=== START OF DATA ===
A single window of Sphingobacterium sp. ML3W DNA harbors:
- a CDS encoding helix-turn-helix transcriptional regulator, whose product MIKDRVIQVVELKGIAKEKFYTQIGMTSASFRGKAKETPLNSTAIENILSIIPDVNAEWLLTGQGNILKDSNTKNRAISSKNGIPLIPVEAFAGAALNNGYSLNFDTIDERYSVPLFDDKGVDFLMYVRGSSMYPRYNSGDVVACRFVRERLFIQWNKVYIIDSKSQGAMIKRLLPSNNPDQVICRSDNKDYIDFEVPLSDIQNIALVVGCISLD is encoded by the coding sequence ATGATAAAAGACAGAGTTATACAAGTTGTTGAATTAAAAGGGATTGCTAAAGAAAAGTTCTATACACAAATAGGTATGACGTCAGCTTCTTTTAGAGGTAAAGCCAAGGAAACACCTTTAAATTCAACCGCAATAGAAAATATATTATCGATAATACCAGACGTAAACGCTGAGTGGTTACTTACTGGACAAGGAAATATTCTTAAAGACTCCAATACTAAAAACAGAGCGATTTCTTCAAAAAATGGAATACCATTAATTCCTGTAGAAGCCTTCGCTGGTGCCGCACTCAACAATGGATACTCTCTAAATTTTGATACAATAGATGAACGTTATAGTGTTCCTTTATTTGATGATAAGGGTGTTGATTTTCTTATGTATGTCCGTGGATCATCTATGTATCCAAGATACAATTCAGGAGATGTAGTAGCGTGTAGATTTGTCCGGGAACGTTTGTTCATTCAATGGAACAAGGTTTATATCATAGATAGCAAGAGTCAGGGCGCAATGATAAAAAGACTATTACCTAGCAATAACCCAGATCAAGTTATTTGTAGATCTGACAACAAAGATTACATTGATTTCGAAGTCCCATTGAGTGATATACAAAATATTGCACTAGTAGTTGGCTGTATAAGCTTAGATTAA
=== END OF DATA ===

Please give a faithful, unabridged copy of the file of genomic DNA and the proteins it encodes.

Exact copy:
A single window of Sphingobacterium sp. ML3W DNA harbors:
- a CDS encoding helix-turn-helix transcriptional regulator, whose product MIKDRVIQVVELKGIAKEKFYTQIGMTSASFRGKAKETPLNSTAIENILSIIPDVNAEWLLTGQGNILKDSNTKNRAISSKNGIPLIPVEAFAGAALNNGYSLNFDTIDERYSVPLFDDKGVDFLMYVRGSSMYPRYNSGDVVACRFVRERLFIQWNKVYIIDSKSQGAMIKRLLPSNNPDQVICRSDNKDYIDFEVPLSDIQNIALVVGCISLD is encoded by the coding sequence ATGATAAAAGACAGAGTTATACAAGTTGTTGAATTAAAAGGGATTGCTAAAGAAAAGTTCTATACACAAATAGGTATGACGTCAGCTTCTTTTAGAGGTAAAGCCAAGGAAACACCTTTAAATTCAACCGCAATAGAAAATATATTATCGATAATACCAGACGTAAACGCTGAGTGGTTACTTACTGGACAAGGAAATATTCTTAAAGACTCCAATACTAAAAACAGAGCGATTTCTTCAAAAAATGGAATACCATTAATTCCTGTAGAAGCCTTCGCTGGTGCCGCACTCAACAATGGATACTCTCTAAATTTTGATACAATAGATGAACGTTATAGTGTTCCTTTATTTGATGATAAGGGTGTTGATTTTCTTATGTATGTCCGTGGATCATCTATGTATCCAAGATACAATTCAGGAGATGTAGTAGCGTGTAGATTTGTCCGGGAACGTTTGTTCATTCAATGGAACAAGGTTTATATCATAGATAGCAAGAGTCAGGGCGCAATGATAAAAAGACTATTACCTAGCAATAACCCAGATCAAGTTATTTGTAGATCTGACAACAAAGATTACATTGATTTCGAAGTCCCATTGAGTGATATACAAAATATTGCACTAGTAGTTGGCTGTATAAGCTTAGATTAA